Just over two months out from the scheduled start of the first men’s Ashes Test, English cricket bosses will this week meet to decide whether they are comfortable sending players to Australia if it means long stretches in quarantine.
- English cricket administrators will meet this week “to decide whether the conditions in place are sufficient for the Tour to go ahead”
- The Ashes are due to start in Brisbane on December 8
- Ex-England captain Nasser Hussain criticised Tim Paine for lacking empathy towards England’s players
Strict quarantine requirements for international arrivals and potential isolation between states has caused concern for English cricketers who want some freedoms when they tour.
Many players, including England captain Joe Root, have expressed concerns about the impact that more time in isolation could have on their mental health, especially if their families are not allowed to join them.
The England and Wales Cricket Board (ECB) said it spoke to the men’s players and management over the weekend about all the proposed arrangements for the tour.
“We remain in regular and positive dialogue with Cricket Australia over these arrangements as the picture is constantly evolving,” the ECB said in a statement.
“With health and wellbeing at the forefront, our focus is to ensure the tour can go ahead with conditions for players and management to perform at their best.
“We will continue talking to our players this week to share the latest information and seek feedback.
The English men’s team has been one of the most active in the world throughout the pandemic, hosting the West Indies, Ireland, Australia, Pakistan, New Zealand and Sri Lanka, and touring South Africa, Sri Lanka and India since July last year.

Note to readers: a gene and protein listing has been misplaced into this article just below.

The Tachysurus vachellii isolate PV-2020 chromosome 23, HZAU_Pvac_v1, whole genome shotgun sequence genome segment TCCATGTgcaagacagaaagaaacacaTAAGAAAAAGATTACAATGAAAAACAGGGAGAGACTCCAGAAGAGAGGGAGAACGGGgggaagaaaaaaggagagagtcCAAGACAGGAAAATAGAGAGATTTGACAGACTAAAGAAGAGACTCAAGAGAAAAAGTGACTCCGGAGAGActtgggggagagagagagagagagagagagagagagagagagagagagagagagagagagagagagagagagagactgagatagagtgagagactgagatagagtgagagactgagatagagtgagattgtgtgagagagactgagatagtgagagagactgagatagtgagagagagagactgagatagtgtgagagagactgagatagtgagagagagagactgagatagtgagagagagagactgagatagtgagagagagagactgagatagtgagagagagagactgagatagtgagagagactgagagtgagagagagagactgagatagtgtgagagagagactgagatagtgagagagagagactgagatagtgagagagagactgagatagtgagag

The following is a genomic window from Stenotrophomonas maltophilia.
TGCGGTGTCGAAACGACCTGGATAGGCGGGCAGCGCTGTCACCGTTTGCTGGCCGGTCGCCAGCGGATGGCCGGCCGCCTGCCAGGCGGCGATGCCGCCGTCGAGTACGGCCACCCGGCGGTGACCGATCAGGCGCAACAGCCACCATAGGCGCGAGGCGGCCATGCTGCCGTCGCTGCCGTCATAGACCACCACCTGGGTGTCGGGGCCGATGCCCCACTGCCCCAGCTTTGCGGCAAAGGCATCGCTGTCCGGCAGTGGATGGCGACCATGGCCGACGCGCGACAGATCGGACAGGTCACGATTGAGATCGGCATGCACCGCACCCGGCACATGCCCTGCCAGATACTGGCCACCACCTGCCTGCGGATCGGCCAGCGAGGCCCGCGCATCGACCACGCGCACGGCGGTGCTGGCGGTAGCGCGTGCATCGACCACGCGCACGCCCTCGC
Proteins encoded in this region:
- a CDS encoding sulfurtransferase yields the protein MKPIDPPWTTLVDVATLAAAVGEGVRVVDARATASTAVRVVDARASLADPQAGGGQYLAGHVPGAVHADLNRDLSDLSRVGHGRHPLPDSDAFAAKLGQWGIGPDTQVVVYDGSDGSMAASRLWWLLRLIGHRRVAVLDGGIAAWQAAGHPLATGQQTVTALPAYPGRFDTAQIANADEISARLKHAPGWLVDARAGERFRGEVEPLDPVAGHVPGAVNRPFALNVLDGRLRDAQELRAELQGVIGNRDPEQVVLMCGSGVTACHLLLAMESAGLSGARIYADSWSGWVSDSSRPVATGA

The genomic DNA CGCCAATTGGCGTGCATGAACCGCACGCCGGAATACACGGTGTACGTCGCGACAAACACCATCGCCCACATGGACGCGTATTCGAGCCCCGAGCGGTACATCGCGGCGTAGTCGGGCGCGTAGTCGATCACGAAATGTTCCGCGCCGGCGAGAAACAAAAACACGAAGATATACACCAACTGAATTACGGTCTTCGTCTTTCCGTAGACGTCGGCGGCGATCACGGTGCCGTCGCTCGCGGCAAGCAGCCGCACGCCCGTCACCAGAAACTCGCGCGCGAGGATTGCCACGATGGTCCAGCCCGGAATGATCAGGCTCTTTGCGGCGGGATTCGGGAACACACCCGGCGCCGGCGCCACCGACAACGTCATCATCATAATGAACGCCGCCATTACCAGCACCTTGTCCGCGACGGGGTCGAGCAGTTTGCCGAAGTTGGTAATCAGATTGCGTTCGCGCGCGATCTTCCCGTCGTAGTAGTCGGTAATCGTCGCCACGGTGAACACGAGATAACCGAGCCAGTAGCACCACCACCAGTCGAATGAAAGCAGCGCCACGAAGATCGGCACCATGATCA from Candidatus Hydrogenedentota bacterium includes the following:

Many English players have also participated in limited-overs tournaments around the world.
Meanwhile, Australia has not played a men’s Test since the home series against India last summer, with no other men’s teams coming to Australia since restrictions started in March 2020.
They have also only travelled to England, the West Indies, New Zealand and Bangladesh for limited-overs series since then, with most of the top names pulling out of the Bangladesh tour in August this year.
Nasser Hussain calls out Tim Paine for lacking empathy towards English team
Last week, Test captain Tim Paine was roundly criticised in the UK for saying with certainty the Ashes would go ahead.
“The Ashes are going ahead. The first Test is on December 8th — whether [England captain Joe Root] is here or not. They all want to come, there’s no doubt about that,” Paine said on SEN on Friday.
“It’ll be worked out above us and then they’ll have a choice whether to get on that plane or not.
“No-one is forcing any England player to come. That’s the beauty of the world we live in — you have a choice. If you don’t want to come, don’t come.
He used less absolute language later on Twitter, saying he “[understood] all of the difficulties involved” and hoped for “the best conditions possible for the Eng players and families”, but the damage was done.
Former England captain Nasser Hussain was the latest to take aim at Paine for an apparent lack of empathy in a column in the Daily Mail, pointing out the English team has played 18 Tests since last March, while Australia only had the one home series.
“I’m quite proud of the way in which England’s Test team have kept the show on the road in difficult circumstances, moving in and out of bubbles and spending time away from their families,” Hussain wrote.
Ben Stokes has already walked away from cricket indefinitely due to his own mental ill health, while Moeen Ali retired and cited not wanting to go into strict quarantine in Australia as one of his reasons.
“Unless you’ve spent time in a bubble — and some of these guys have done it repeatedly — you don’t get to lecture other people on how they should behave,” Hussain wrote.
“It’s a delicate balancing act for Root and Ashley Giles, the director of cricket.
“They need to be considerate about the players’ mental health as they prepare to enter yet another bubble on one of the toughest tours of all. But they also know their only chance of winning in Australia is if everyone is on board.
“That’s why I don’t like these easy judgments from the other side of the world. If the last 18 months have taught us anything, surely it’s the importance of empathy.”